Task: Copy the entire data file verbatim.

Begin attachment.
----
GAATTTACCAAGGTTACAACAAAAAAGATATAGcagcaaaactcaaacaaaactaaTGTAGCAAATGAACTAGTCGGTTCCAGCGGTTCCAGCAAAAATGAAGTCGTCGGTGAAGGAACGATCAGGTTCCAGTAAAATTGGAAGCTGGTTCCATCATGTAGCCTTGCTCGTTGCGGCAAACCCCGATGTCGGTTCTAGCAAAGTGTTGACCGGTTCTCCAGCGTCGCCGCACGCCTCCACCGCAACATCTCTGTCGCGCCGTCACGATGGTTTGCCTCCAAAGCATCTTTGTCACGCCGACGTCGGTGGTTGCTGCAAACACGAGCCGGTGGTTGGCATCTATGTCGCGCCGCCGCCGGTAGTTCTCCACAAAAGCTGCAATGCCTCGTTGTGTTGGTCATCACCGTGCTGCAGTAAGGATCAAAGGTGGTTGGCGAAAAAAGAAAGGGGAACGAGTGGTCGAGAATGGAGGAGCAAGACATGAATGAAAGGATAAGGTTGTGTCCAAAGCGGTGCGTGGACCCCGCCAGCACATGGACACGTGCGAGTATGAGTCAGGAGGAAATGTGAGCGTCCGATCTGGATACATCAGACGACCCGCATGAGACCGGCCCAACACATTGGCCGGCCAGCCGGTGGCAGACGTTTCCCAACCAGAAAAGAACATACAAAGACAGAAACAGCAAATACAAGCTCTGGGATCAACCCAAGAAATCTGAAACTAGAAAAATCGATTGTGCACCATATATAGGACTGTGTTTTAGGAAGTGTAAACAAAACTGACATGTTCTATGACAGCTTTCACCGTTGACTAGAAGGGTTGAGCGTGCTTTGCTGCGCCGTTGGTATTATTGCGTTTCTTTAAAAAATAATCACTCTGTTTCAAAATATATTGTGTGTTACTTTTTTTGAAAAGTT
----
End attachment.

GAATTTACCAAGGTTACAACAAAAAAGATATAGcagcaaaactcaaacaaaactaaTGTAGCAAATGAACTAGTCGGTTCCAGCGGTTCCAGCAAAAATGAAGTCGTCGGTGAAGGAACGATCAGGTTCCAGTAAAATTGGAAGCTGGTTCCATCATGTAGCCTTGCTCGTTGCGGCAAACCCCGATGTCGGTTCTAGCAAAGTGTTGACCGGTTCTCCAGCGTCGCCGCACGCCTCCACCGCAACATCTCTGTCGCGCCGTCACGATGGTTTGCCTCCAAAGCATCTTTGTCACGCCGACGTCGGTGGTTGCTGCAAACACGAGCCGGTGGTTGGCATCTATGTCGCGCCGCCGCCGGTAGTTCTCCACAAAAGCTGCAATGCCTCGTTGTGTTGGTCATCACCGTGCTGCAGTAAGGATCAAAGGTGGTTGGCGAAAAAAGAAAGGGGAACGAGTGGTCGAGAATGGAGGAGCAAGACATGAATGAAAGGATAAGGTTGTGTCCAAAGCGGTGCGTGGACCCCGCCAGCACATGGACACGTGCGAGTATGAGTCAGGAGGAAATGTGAGCGTCCGATCTGGATACATCAGACGACCCGCATGAGACCGGCCCAACACATTGGCCGGCCAGCCGGTGGCAGACGTTTCCCAACCAGAAAAGAACATACAAAGACAGAAACAGCAAATACAAGCTCTGGGATCAACCCAAGAAATCTGAAACTAGAAAAATCGATTGTGCACCATATATAGGACTGTGTTTTAGGAAGTGTAAACAAAACTGACATGTTCTATGACAGCTTTCACCGTTGACTAGAAGGGTTGAGCGTGCTTTGCTGCGCCGTTGGTATTATTGCGTTTCTTTAAAAAATAATCACTCTGTTTCAAAATATATTGTGTGTTACTTTTTTTGAAAAGTT